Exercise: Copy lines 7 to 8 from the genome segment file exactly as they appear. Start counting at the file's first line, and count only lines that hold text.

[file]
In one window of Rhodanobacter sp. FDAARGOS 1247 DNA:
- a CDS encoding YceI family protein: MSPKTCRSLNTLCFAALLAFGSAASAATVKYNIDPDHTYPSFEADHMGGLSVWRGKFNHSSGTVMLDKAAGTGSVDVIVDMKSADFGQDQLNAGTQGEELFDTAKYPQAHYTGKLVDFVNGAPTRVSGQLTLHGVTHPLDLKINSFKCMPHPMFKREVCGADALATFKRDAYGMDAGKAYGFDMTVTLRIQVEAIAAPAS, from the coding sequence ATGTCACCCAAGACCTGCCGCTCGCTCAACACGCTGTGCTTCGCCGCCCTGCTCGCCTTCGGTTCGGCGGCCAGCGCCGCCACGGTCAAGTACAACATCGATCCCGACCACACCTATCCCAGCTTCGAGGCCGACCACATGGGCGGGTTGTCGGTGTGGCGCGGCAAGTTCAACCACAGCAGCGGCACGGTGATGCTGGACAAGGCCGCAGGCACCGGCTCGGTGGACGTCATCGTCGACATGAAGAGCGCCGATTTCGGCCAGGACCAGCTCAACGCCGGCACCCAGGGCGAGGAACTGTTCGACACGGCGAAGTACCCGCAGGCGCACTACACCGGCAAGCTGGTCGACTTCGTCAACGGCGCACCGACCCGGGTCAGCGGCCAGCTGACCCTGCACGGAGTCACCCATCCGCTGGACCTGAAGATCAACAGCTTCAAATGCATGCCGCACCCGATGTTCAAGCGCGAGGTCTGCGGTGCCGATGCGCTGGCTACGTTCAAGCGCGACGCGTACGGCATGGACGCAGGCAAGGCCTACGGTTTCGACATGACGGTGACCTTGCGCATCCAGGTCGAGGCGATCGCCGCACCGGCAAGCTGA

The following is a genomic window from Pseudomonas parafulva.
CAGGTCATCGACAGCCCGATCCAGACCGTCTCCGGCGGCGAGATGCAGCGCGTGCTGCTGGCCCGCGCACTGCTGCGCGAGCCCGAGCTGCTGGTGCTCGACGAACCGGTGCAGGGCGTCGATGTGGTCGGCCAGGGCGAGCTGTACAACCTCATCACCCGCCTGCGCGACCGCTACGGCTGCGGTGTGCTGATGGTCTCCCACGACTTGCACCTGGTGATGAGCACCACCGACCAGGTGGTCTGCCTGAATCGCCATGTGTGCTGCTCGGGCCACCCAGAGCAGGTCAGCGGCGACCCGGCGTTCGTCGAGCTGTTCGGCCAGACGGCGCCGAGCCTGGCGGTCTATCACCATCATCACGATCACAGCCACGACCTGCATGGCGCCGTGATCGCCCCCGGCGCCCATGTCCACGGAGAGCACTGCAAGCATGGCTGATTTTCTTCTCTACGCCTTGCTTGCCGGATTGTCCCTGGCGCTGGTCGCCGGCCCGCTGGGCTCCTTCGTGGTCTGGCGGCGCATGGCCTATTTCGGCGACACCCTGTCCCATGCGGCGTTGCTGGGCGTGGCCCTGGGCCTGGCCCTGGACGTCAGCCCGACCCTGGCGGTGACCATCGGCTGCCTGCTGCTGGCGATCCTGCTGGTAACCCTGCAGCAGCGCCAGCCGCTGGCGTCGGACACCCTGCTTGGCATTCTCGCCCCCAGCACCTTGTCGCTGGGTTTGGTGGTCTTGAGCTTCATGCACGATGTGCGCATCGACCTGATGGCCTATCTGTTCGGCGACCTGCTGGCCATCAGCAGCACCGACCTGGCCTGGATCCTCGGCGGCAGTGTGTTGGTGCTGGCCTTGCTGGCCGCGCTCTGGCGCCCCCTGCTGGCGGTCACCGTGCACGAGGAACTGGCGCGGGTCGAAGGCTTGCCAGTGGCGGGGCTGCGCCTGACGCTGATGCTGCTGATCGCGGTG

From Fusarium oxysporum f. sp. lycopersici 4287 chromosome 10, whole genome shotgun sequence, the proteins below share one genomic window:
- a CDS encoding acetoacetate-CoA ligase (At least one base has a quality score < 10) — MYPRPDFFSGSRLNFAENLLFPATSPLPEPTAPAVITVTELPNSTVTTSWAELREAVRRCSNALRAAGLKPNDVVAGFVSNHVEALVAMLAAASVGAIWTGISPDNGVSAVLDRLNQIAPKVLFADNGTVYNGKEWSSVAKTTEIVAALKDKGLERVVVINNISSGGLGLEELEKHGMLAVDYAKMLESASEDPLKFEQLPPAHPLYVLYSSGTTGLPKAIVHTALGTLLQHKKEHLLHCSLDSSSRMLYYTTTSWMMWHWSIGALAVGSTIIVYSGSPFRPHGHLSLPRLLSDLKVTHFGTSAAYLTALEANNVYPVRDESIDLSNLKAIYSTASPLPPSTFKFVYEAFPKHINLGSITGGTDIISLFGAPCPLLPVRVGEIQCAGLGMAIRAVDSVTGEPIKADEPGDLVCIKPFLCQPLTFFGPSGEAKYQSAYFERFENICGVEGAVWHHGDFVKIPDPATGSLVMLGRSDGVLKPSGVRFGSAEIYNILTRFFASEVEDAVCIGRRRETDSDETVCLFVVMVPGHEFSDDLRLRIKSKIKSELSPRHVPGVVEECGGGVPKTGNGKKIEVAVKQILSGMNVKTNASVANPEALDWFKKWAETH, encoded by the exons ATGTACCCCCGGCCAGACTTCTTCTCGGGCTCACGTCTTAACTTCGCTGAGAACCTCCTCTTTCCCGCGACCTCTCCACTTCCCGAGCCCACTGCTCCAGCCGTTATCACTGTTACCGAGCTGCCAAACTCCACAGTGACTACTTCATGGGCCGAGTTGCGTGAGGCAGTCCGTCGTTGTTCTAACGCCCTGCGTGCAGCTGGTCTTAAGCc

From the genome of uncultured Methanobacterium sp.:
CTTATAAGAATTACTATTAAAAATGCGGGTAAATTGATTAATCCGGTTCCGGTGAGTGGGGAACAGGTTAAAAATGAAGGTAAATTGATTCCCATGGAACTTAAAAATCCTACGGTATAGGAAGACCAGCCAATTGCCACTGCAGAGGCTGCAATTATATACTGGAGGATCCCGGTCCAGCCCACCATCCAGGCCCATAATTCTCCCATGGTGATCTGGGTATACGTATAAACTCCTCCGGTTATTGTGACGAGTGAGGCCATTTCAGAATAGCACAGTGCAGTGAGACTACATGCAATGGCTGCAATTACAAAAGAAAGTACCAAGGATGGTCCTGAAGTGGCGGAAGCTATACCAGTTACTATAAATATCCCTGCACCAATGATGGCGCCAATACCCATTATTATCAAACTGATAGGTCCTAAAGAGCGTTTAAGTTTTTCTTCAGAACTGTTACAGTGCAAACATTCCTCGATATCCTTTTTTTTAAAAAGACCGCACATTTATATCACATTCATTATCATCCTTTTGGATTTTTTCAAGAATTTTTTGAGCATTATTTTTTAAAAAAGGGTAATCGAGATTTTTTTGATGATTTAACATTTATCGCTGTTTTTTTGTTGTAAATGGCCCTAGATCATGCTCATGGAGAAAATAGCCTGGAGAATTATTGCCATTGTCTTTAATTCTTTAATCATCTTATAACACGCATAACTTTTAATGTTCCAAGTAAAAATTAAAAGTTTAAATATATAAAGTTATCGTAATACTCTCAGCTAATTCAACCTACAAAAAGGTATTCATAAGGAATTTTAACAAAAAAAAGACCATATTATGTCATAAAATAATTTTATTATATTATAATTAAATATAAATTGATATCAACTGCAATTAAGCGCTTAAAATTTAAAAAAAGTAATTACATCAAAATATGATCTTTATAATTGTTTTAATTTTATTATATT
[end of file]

From the genome of uncultured Methanobacterium sp.:
CTTATAAGAATTACTATTAAAAATGCGGGTAAATTGATTAATCCGGTTCCGGTGAGTGGGGAACAGGTTAAAAATGAAGGTAAATTGATTCCCATGGAACTTAAAAATCCTACGGTATAGGAAGACCAGCCAATTGCCACTGCAGAGGCTGCAATTATATACTGGAGGATCCCGGTCCAGCCCACCATCCAGGCCCATAATTCTCCCATGGTGATCTGGGTATACGTATAAACTCCTCCGGTTATTGTGACGAGTGAGGCCATTTCAGAATAGCACAGTGCAGTGAGACTACATGCAATGGCTGCAATTACAAAAGAAAGTACCAAGGATGGTCCTGAAGTGGCGGAAGCTATACCAGTTACTATAAATATCCCTGCACCAATGATGGCGCCAATACCCATTATTATCAAACTGATAGGTCCTAAAGAGCGTTTAAGTTTTTCTTCAGAACTGTTACAGTGCAAACATTCCTCGATATCCTTTTTTTTAAAAAGACCGCACATTTATATCACATTCATTATCATCCTTTTGGATTTTTTCAAGAATTTTTTGAGCATTATTTTTTAAAAAAGGGTAATCGAGATTTTTTTGATGATTTAACATTTATCGCTGTTTTTTTGTTGTAAATGGCCCTAGATCATGCTCATGGAGAAAATAGCCTGGAGAATTATTGCCATTGTCTTTAATTCTTTAATCATCTTATAACACGCATAACTTTTAATGTTCCAAGTAAAAATTAAAAGTTTAAATATATAAAGTTATCGTAATACTCTCAGCTAATTCAACCTACAAAAAGGTATTCATAAGGAATTTTAACAAAAAAAAGACCATATTATGTCATAAAATAATTTTATTATATTATAATTAAATATAAATTGATATCAACTGCAATTAAGCGCTTAAAATTTAAAAAAAGTAATTACATCAAAATATGATCTTTATAATTGTTTTAATTTTATTATATT